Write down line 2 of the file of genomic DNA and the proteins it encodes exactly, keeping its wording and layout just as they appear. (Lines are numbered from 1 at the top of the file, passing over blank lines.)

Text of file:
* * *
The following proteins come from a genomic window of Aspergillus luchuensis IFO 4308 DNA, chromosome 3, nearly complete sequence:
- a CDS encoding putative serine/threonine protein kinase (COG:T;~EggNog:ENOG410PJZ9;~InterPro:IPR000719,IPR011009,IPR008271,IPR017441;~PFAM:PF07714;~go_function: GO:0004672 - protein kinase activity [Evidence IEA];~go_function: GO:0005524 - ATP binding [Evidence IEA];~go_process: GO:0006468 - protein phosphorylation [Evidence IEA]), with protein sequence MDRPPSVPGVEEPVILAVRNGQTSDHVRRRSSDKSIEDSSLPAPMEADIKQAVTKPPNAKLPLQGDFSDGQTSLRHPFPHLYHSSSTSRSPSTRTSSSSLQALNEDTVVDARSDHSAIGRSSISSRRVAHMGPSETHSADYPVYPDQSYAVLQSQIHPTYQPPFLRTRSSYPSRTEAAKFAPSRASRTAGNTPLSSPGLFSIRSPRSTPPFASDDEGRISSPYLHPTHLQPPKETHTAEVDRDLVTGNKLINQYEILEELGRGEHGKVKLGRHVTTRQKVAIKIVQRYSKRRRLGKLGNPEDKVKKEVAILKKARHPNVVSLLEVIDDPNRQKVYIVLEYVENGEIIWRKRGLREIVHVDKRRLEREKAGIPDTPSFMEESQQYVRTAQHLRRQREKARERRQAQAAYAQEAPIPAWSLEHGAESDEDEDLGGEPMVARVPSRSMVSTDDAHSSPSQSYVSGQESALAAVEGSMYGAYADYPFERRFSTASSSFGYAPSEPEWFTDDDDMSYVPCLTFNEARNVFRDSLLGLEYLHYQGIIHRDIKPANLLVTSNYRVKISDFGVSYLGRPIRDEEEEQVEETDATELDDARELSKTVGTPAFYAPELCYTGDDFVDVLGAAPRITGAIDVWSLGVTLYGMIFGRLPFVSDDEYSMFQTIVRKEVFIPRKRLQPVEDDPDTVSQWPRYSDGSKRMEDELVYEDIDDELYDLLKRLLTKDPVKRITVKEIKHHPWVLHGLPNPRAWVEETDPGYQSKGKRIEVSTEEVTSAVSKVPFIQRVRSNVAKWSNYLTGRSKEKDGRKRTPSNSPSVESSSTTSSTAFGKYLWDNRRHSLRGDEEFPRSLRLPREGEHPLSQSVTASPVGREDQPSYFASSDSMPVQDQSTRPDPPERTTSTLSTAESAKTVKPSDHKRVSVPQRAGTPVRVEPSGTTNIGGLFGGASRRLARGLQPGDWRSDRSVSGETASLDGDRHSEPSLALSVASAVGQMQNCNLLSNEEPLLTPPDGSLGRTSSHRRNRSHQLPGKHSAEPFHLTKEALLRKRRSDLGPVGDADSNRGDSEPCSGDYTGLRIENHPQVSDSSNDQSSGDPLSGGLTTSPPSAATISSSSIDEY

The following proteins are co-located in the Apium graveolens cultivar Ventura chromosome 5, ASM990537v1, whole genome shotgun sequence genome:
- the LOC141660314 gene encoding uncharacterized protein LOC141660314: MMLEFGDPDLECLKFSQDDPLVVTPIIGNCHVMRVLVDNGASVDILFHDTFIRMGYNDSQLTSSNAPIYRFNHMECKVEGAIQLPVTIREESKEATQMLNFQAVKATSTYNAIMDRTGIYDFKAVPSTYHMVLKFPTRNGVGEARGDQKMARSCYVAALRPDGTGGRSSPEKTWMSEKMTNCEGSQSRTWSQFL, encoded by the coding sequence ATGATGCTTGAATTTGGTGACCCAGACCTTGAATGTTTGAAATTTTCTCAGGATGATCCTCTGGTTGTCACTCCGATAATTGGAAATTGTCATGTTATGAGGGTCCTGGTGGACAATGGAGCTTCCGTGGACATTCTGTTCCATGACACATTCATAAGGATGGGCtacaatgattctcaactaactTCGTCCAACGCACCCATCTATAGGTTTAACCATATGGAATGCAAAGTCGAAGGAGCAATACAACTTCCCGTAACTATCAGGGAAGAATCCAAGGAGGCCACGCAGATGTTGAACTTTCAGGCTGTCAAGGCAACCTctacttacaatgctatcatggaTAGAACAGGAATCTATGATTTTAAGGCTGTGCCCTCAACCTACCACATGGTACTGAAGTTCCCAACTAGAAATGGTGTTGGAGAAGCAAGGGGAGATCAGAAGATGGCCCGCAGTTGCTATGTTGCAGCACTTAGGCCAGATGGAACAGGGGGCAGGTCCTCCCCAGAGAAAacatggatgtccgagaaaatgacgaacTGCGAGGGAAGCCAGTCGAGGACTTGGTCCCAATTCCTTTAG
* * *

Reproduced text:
- a CDS encoding putative serine/threonine protein kinase (COG:T;~EggNog:ENOG410PJZ9;~InterPro:IPR000719,IPR011009,IPR008271,IPR017441;~PFAM:PF07714;~go_function: GO:0004672 - protein kinase activity [Evidence IEA];~go_function: GO:0005524 - ATP binding [Evidence IEA];~go_process: GO:0006468 - protein phosphorylation [Evidence IEA]), with protein sequence MDRPPSVPGVEEPVILAVRNGQTSDHVRRRSSDKSIEDSSLPAPMEADIKQAVTKPPNAKLPLQGDFSDGQTSLRHPFPHLYHSSSTSRSPSTRTSSSSLQALNEDTVVDARSDHSAIGRSSISSRRVAHMGPSETHSADYPVYPDQSYAVLQSQIHPTYQPPFLRTRSSYPSRTEAAKFAPSRASRTAGNTPLSSPGLFSIRSPRSTPPFASDDEGRISSPYLHPTHLQPPKETHTAEVDRDLVTGNKLINQYEILEELGRGEHGKVKLGRHVTTRQKVAIKIVQRYSKRRRLGKLGNPEDKVKKEVAILKKARHPNVVSLLEVIDDPNRQKVYIVLEYVENGEIIWRKRGLREIVHVDKRRLEREKAGIPDTPSFMEESQQYVRTAQHLRRQREKARERRQAQAAYAQEAPIPAWSLEHGAESDEDEDLGGEPMVARVPSRSMVSTDDAHSSPSQSYVSGQESALAAVEGSMYGAYADYPFERRFSTASSSFGYAPSEPEWFTDDDDMSYVPCLTFNEARNVFRDSLLGLEYLHYQGIIHRDIKPANLLVTSNYRVKISDFGVSYLGRPIRDEEEEQVEETDATELDDARELSKTVGTPAFYAPELCYTGDDFVDVLGAAPRITGAIDVWSLGVTLYGMIFGRLPFVSDDEYSMFQTIVRKEVFIPRKRLQPVEDDPDTVSQWPRYSDGSKRMEDELVYEDIDDELYDLLKRLLTKDPVKRITVKEIKHHPWVLHGLPNPRAWVEETDPGYQSKGKRIEVSTEEVTSAVSKVPFIQRVRSNVAKWSNYLTGRSKEKDGRKRTPSNSPSVESSSTTSSTAFGKYLWDNRRHSLRGDEEFPRSLRLPREGEHPLSQSVTASPVGREDQPSYFASSDSMPVQDQSTRPDPPERTTSTLSTAESAKTVKPSDHKRVSVPQRAGTPVRVEPSGTTNIGGLFGGASRRLARGLQPGDWRSDRSVSGETASLDGDRHSEPSLALSVASAVGQMQNCNLLSNEEPLLTPPDGSLGRTSSHRRNRSHQLPGKHSAEPFHLTKEALLRKRRSDLGPVGDADSNRGDSEPCSGDYTGLRIENHPQVSDSSNDQSSGDPLSGGLTTSPPSAATISSSSIDEY